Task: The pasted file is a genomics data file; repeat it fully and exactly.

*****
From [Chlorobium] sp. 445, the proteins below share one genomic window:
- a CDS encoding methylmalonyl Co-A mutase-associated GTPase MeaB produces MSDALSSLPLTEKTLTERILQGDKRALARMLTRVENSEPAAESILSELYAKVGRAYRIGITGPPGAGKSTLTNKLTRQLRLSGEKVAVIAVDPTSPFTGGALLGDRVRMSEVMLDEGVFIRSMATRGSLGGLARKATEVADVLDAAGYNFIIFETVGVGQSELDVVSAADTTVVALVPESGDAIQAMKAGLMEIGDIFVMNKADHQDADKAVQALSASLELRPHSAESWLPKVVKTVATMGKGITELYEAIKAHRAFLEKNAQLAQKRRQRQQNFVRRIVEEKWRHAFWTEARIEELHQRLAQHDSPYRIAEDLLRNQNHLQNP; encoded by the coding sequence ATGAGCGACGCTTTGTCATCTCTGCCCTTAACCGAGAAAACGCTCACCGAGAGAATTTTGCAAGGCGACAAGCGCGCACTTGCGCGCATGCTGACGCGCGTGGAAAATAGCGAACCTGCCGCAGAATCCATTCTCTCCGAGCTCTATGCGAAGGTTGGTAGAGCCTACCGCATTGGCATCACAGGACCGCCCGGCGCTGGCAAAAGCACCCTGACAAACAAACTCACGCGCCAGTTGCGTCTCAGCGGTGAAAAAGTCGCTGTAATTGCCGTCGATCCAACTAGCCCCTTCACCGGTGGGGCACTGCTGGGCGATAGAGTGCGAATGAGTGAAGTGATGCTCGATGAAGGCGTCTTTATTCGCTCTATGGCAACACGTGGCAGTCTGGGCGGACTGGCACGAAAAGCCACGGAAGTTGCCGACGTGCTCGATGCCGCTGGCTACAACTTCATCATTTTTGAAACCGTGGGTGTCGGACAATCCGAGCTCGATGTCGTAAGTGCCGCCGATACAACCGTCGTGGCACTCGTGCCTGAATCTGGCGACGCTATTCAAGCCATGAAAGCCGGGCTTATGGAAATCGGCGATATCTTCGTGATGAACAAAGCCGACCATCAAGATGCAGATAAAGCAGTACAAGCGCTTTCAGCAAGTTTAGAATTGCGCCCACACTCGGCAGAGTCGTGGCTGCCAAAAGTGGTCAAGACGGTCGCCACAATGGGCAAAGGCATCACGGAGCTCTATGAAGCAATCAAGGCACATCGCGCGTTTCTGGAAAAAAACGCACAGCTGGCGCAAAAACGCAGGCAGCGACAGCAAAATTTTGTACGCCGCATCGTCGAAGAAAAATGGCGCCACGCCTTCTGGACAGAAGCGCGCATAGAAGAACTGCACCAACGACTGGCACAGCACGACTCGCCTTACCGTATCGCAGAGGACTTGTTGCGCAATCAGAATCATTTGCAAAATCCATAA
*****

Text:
From [Chlorobium] sp. 445, the proteins below share one genomic window:
- a CDS encoding methylmalonyl Co-A mutase-associated GTPase MeaB produces MSDALSSLPLTEKTLTERILQGDKRALARMLTRVENSEPAAESILSELYAKVGRAYRIGITGPPGAGKSTLTNKLTRQLRLSGEKVAVIAVDPTSPFTGGALLGDRVRMSEVMLDEGVFIRSMATRGSLGGLARKATEVADVLDAAGYNFIIFETVGVGQSELDVVSAADTTVVALVPESGDAIQAMKAGLMEIGDIFVMNKADHQDADKAVQALSASLELRPHSAESWLPKVVKTVATMGKGITELYEAIKAHRAFLEKNAQLAQKRRQRQQNFVRRIVEEKWRHAFWTEARIEELHQRLAQHDSPYRIAEDLLRNQNHLQNP; encoded by the coding sequence ATGAGCGACGCTTTGTCATCTCTGCCCTTAACCGAGAAAACGCTCACCGAGAGAATTTTGCAAGGCGACAAGCGCGCACTTGCGCGCATGCTGACGCGCGTGGAAAATAGCGAACCTGCCGCAGAATCCATTCTCTCCGAGCTCTATGCGAAGGTTGGTAGAGCCTACCGCATTGGCATCACAGGACCGCCCGGCGCTGGCAAAAGCACCCTGACAAACAAACTCACGCGCCAGTTGCGTCTCAGCGGTGAAAAAGTCGCTGTAATTGCCGTCGATCCAACTAGCCCCTTCACCGGTGGGGCACTGCTGGGCGATAGAGTGCGAATGAGTGAAGTGATGCTCGATGAAGGCGTCTTTATTCGCTCTATGGCAACACGTGGCAGTCTGGGCGGACTGGCACGAAAAGCCACGGAAGTTGCCGACGTGCTCGATGCCGCTGGCTACAACTTCATCATTTTTGAAACCGTGGGTGTCGGACAATCCGAGCTCGATGTCGTAAGTGCCGCCGATACAACCGTCGTGGCACTCGTGCCTGAATCTGGCGACGCTATTCAAGCCATGAAAGCCGGGCTTATGGAAATCGGCGATATCTTCGTGATGAACAAAGCCGACCATCAAGATGCAGATAAAGCAGTACAAGCGCTTTCAGCAAGTTTAGAATTGCGCCCACACTCGGCAGAGTCGTGGCTGCCAAAAGTGGTCAAGACGGTCGCCACAATGGGCAAAGGCATCACGGAGCTCTATGAAGCAATCAAGGCACATCGCGCGTTTCTGGAAAAAAACGCACAGCTGGCGCAAAAACGCAGGCAGCGACAGCAAAATTTTGTACGCCGCATCGTCGAAGAAAAATGGCGCCACGCCTTCTGGACAGAAGCGCGCATAGAAGAACTGCACCAACGACTGGCACAGCACGACTCGCCTTACCGTATCGCAGAGGACTTGTTGCGCAATCAGAATCATTTGCAAAATCCATAA